PETER VARGHESE. Australia and India: Navigating From Potential to Delivery.

In July I submitted to then PM Turnbull a report he had commissioned on an India Economic Strategy out to 2035.

Its key conclusion is that for Australia there is no single economy anywhere which offers larger growth opportunities in trade and investment than India. The report recommends that we should strive by 2035 to treble our exports to India making it Australia’s third largest export market, lift India to the third largest destination in Asia for Australian outward investment, and to bring India into the inner circle of Australia’s strategic partnerships,and with people to people ties as close as any in Asia.

The report sets out a detailed analysis of the drivers of Indian economic growth, the changes shaping its business environment and the complementarities between our two economies over the next two decades. It makes ninety recommendations designed to deepen the government to government relationship and to give Australian business a practical sense of how to take the relationship with India from potential to delivery. 

India is already the fastest growing large economy in the world. By 2035 it is projected to become the third largest economy and it will have the world’s largest population well before then. Beyond scale and complementary economies, India also offers Australia an opportunity to spread our trade and investment risk in Asia.

The core of the strategy in the report is sectors and states. It identifies ten sectors where Australia has a measure of competitive advantage in a growing Indian market and also ten states in India where we should focus our efforts.

The sectors are divided into a flagship sector (education), three lead sectors (agribusiness, resources and tourism) and six promising sectors (energy, health care, financial services, infrastructure, sport, science and innovation). Each sector contains a detailed strategy.

The focus on ten states reflects the reality that India is best seen not as a single economy but as an aggregation of very different state and regional economies, each growing at different rates, driven by different strengths, led in different ways and likely to continue to be uneven in their progress.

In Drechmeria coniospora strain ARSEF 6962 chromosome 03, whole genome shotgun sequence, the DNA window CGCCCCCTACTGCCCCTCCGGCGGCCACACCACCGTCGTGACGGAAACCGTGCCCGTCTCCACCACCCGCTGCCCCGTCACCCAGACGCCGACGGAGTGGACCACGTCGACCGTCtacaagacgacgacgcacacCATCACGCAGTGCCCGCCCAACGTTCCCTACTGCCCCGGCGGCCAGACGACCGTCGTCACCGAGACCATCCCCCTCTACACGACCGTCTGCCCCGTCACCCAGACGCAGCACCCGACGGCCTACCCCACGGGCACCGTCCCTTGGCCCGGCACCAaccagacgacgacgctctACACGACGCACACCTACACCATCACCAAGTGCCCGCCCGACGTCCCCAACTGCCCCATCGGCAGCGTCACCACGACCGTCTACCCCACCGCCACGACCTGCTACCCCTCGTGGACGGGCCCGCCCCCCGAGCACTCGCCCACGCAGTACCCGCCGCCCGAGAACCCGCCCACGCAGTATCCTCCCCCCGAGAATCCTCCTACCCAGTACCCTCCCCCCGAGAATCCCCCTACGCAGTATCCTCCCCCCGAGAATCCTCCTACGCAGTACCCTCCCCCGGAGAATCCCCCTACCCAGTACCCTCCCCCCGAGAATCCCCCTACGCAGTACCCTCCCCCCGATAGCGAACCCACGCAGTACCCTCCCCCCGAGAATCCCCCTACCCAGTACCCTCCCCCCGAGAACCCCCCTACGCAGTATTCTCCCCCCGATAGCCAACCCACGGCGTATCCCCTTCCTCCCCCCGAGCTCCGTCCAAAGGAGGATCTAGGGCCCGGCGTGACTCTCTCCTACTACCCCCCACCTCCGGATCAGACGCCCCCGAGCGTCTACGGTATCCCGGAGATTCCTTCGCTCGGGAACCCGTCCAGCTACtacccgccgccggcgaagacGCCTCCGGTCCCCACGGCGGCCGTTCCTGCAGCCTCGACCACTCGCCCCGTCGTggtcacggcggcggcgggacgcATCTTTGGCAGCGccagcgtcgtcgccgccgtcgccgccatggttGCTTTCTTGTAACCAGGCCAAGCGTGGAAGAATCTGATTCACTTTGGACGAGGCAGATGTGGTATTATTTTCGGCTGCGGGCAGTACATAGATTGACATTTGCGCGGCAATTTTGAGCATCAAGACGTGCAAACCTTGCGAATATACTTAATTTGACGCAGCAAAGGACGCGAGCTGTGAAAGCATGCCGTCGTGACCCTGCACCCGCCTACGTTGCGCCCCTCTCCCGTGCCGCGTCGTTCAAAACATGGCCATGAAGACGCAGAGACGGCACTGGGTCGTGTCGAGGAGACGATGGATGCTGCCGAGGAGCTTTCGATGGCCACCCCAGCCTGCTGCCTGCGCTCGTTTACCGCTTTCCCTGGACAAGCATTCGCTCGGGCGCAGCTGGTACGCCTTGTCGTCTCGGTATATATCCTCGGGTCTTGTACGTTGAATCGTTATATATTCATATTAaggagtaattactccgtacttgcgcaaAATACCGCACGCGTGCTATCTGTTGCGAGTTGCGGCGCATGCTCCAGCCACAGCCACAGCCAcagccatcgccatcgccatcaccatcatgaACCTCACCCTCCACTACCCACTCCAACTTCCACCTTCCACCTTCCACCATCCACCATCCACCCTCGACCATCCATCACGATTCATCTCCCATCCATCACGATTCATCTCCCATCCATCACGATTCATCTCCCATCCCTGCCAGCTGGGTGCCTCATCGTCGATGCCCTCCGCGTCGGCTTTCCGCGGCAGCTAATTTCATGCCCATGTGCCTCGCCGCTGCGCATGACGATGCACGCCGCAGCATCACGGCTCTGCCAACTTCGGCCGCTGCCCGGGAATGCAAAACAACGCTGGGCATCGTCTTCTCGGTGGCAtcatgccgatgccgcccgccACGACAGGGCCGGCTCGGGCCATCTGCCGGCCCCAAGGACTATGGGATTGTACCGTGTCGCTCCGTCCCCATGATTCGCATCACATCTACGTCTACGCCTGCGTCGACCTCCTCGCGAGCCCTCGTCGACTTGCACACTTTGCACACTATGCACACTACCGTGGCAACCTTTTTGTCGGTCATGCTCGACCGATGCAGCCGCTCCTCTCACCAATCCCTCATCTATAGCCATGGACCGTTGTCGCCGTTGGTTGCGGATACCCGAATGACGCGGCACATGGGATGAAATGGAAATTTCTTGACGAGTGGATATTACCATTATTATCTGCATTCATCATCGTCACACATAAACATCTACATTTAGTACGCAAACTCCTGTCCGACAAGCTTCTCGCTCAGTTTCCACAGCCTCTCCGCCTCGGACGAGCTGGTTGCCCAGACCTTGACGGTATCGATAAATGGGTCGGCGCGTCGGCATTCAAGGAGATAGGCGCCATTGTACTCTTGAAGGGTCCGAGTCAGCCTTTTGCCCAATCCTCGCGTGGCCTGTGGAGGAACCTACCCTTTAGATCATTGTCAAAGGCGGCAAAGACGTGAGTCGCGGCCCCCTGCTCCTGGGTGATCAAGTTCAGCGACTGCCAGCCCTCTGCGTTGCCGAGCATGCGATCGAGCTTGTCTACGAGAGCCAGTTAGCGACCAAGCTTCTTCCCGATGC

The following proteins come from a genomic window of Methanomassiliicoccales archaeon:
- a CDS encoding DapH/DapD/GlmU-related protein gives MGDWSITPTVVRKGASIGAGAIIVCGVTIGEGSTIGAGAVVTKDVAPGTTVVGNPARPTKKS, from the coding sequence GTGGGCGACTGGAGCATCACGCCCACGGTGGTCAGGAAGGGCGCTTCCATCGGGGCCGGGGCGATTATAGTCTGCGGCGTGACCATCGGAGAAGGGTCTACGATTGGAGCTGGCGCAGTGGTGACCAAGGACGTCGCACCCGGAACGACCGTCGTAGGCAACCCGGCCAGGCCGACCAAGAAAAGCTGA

India is not an easy market which is why there is still a “once bitten twice shy” attitude towards India in corporate Australia. Also, the scale of India and the rhetorical flair of its leaders can at times gloss over the challenges on the ground or the way in which India can test the patience of even the most committed. But India is changing, driven by the politics of aspiration, and a reform agenda which recognises the structural barriers to the ease of doing business. The key point is that today the balance sheet overwhelmingly favours opportunities over constraints.

The report places a high priority on boosting Australian investment in India: setting a target of increasing it ten fold by 2035. In virtually all of Australia’s relationships in Asia, investment lags trade by a wide margin. India holds out the prospect of being different. It has a relatively open foreign investment regime, more open than its trade policy. It has the rule of law. Its institutions are familiar to Australians, both derived from British models, and English is widely spoken – a very significant asset.

The Indian diaspora in Australia is given particular attention in the report because it may over time prove to be the most significant asset of all. Already 700 000 strong it is likely to grow more influential and engaged in the bilateral relationship, not least off the back of high levels of Indian migration and students as well as temporary entry by Indians with particular skills in IT and finance.

Taking the relationship with India to the level it deserves is a long haul journey. It will take leadership, time, effort and consistent focus.

 No strategy goes exactly to plan. All strategies have to be nimble enough to adapt to the unforeseen. But the logic of a strategic investment by Australia in the relationship with India is compelling. If we get it right we will both enhance the prosperity and security of Australians and help realise the aspirations of the 1.3 billion Indians who sense their time has come and a better life is within their grasp.

Peter Varghese was the Secretary of the Department of Foreign Affairs and Trade from 2012 -2016 and Australia’s High Commissioner to India from 2009-12. He is currently the Chancellor of The University of Queensland. 

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One Response to PETER VARGHESE. Australia and India: Navigating From Potential to Delivery.

  1. Greg Bailey says:

    I hope that India is not just seen as another market that can be exploited to Australia’s benefit. We must also remember it has a well documented civilisation extending back as least four and a half thousand years, with a gigantic literary output produced over the past three thousand years.

    In Australia study of India’s cultural aspects has been severely undermined over the past two decades. About eighty percent of the positions that used to exist in Indian Studies in Australian universities have been lost and not replaced. Hindi language is taught only at La Trobe University and ANU, and Sanskrit at Sydney University and ANU (with the present writer running an informal reading group at La Trobe). Teaching of Indian history, sociology and literature is virtually non-existent. No South Indian language is taught anywhere.

    In saying this it is not my intention to deprecate what Peter is saying, only that out view of India needs to be expanded dramatically. The situation in Europe and North America is quite different than here.

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